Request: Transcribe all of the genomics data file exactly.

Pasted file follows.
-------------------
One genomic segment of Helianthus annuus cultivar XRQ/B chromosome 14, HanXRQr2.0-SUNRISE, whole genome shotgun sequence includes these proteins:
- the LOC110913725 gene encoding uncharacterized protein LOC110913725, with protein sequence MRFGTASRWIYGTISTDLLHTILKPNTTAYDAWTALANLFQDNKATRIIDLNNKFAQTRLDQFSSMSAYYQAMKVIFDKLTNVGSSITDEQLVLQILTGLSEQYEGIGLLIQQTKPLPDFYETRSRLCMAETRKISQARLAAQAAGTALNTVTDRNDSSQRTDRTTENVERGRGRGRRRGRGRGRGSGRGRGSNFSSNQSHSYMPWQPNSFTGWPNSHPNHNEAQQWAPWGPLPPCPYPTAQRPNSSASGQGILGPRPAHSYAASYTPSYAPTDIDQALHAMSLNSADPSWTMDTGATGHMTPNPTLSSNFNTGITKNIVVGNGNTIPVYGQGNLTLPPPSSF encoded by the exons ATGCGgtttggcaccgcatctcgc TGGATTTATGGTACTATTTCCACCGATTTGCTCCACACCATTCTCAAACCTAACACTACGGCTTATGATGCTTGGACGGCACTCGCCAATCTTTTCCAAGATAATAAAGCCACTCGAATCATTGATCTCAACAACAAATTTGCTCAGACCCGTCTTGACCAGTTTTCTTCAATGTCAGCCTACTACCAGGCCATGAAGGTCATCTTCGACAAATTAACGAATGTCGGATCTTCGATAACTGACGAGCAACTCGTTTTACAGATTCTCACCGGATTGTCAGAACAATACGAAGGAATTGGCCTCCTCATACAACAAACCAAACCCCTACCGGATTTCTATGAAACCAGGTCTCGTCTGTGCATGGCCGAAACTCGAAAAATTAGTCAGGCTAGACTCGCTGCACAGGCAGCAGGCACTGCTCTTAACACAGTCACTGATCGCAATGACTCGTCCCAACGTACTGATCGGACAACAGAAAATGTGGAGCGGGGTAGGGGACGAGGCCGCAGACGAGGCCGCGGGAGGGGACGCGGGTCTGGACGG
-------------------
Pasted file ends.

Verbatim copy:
One genomic segment of Helianthus annuus cultivar XRQ/B chromosome 14, HanXRQr2.0-SUNRISE, whole genome shotgun sequence includes these proteins:
- the LOC110913725 gene encoding uncharacterized protein LOC110913725, with protein sequence MRFGTASRWIYGTISTDLLHTILKPNTTAYDAWTALANLFQDNKATRIIDLNNKFAQTRLDQFSSMSAYYQAMKVIFDKLTNVGSSITDEQLVLQILTGLSEQYEGIGLLIQQTKPLPDFYETRSRLCMAETRKISQARLAAQAAGTALNTVTDRNDSSQRTDRTTENVERGRGRGRRRGRGRGRGSGRGRGSNFSSNQSHSYMPWQPNSFTGWPNSHPNHNEAQQWAPWGPLPPCPYPTAQRPNSSASGQGILGPRPAHSYAASYTPSYAPTDIDQALHAMSLNSADPSWTMDTGATGHMTPNPTLSSNFNTGITKNIVVGNGNTIPVYGQGNLTLPPPSSF encoded by the exons ATGCGgtttggcaccgcatctcgc TGGATTTATGGTACTATTTCCACCGATTTGCTCCACACCATTCTCAAACCTAACACTACGGCTTATGATGCTTGGACGGCACTCGCCAATCTTTTCCAAGATAATAAAGCCACTCGAATCATTGATCTCAACAACAAATTTGCTCAGACCCGTCTTGACCAGTTTTCTTCAATGTCAGCCTACTACCAGGCCATGAAGGTCATCTTCGACAAATTAACGAATGTCGGATCTTCGATAACTGACGAGCAACTCGTTTTACAGATTCTCACCGGATTGTCAGAACAATACGAAGGAATTGGCCTCCTCATACAACAAACCAAACCCCTACCGGATTTCTATGAAACCAGGTCTCGTCTGTGCATGGCCGAAACTCGAAAAATTAGTCAGGCTAGACTCGCTGCACAGGCAGCAGGCACTGCTCTTAACACAGTCACTGATCGCAATGACTCGTCCCAACGTACTGATCGGACAACAGAAAATGTGGAGCGGGGTAGGGGACGAGGCCGCAGACGAGGCCGCGGGAGGGGACGCGGGTCTGGACGG